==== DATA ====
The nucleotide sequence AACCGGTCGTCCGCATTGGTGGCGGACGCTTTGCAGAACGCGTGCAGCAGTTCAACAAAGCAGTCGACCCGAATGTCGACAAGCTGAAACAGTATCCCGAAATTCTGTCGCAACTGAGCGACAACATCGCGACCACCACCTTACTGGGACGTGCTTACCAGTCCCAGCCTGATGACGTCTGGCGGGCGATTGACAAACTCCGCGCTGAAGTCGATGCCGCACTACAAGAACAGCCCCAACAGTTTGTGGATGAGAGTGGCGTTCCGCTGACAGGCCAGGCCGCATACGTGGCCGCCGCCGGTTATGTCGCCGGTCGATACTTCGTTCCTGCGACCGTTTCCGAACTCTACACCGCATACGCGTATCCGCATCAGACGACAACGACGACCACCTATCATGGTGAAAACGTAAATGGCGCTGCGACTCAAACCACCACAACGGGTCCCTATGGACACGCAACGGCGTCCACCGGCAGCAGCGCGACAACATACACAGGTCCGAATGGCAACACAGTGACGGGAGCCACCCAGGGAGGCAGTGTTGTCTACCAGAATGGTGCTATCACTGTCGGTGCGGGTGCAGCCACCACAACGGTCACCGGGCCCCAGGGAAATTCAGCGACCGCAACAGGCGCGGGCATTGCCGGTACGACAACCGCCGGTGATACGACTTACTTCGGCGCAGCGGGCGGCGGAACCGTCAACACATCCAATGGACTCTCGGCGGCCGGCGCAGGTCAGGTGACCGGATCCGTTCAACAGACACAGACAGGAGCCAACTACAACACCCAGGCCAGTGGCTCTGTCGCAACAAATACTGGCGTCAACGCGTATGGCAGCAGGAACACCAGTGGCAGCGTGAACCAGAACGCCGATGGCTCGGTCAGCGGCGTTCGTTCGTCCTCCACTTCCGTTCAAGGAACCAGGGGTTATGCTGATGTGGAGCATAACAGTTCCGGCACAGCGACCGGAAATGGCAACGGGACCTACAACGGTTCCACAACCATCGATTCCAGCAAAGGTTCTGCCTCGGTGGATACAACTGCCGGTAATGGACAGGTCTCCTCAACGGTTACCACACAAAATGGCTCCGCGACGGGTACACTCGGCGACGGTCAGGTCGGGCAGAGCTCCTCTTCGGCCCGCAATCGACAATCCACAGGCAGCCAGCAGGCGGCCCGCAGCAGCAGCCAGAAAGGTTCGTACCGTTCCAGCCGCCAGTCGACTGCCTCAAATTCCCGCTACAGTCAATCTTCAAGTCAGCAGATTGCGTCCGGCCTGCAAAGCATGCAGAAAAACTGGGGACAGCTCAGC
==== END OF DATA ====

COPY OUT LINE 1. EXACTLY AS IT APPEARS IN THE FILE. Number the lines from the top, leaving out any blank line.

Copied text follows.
The nucleotide sequence AACCGGTCGTCCGCATTGGTGGCGGACGCTTTGCAGAACGCGTGCAGCAGTTCAACAAAGCAGTCGACCCGAATGTCGACAAGCTGAAACAGTATCCCGAAATTCTGTCGCAACTGAGCGACAACATCGCGACCACCACCTTACTGGGACGTGCTTACCAGTCCCAGCCTGATGACGTCTGGCGGGCGATTGACAAACTCCGCGCTGAAGTCGATGCCGCACTACAAGAACAGCCCCAACAGTTTGTGGATGAGAGTGGCGTTCCGCTGACAGGCCAGGCCGCATACGTGGCCGCCGCCGGTTATGTCGCCGGTCGATACTTCGTTCCTGCGACCGTTTCCGAACTCTACACCGCATACGCGTATCCGCATCAGACGACAACGACGACCACCTATCATGGTGAAAACGTAAATGGCGCTGCGACTCAAACCACCACAACGGGTCCCTATGGACACGCAACGGCGTCCACCGGCAGCAGCGCGACAACATACACAGGTCCGAATGGCAACACAGTGACGGGAGCCACCCAGGGAGGCAGTGTTGTCTACCAGAATGGTGCTATCACTGTCGGTGCGGGTGCAGCCACCACAACGGTCACCGGGCCCCAGGGAAATTCAGCGACCGCAACAGGCGCGGGCATTGCCGGTACGACAACCGCCGGTGATACGACTTACTTCGGCGCAGCGGGCGGCGGAACCGTCAACACATCCAATGGACTCTCGGCGGCCGGCGCAGGTCAGGTGACCGGATCCGTTCAACAGACACAGACAGGAGCCAACTACAACACCCAGGCCAGTGGCTCTGTCGCAACAAATACTGGCGTCAACGCGTATGGCAGCAGGAACACCAGTGGCAGCGTGAACCAGAACGCCGATGGCTCGGTCAGCGGCGTTCGTTCGTCCTCCACTTCCGTTCAAGGAACCAGGGGTTATGCTGATGTGGAGCATAACAGTTCCGGCACAGCGACCGGAAATGGCAACGGGACCTACAACGGTTCCACAACCATCGATTCCAGCAAAGGTTCTGCCTCGGTGGATACAACTGCCGGTAATGGACAGGTCTCCTCAACGGTTACCACACAAAATGGCTCCGCGACGGGTACACTCGGCGACGGTCAGGTCGGGCAGAGCTCCTCTTCGGCCCGCAATCGACAATCCACAGGCAGCCAGCAGGCGGCCCGCAGCAGCAGCCAGAAAGGTTCGTACCGTTCCAGCCGCCAGTCGACTGCCTCAAATTCCCGCTACAGTCAATCTTCAAGTCAGCAGATTGCGTCCGGCCTGCAAAGCATGCAGAAAAACTGGGGACAGCTCAGC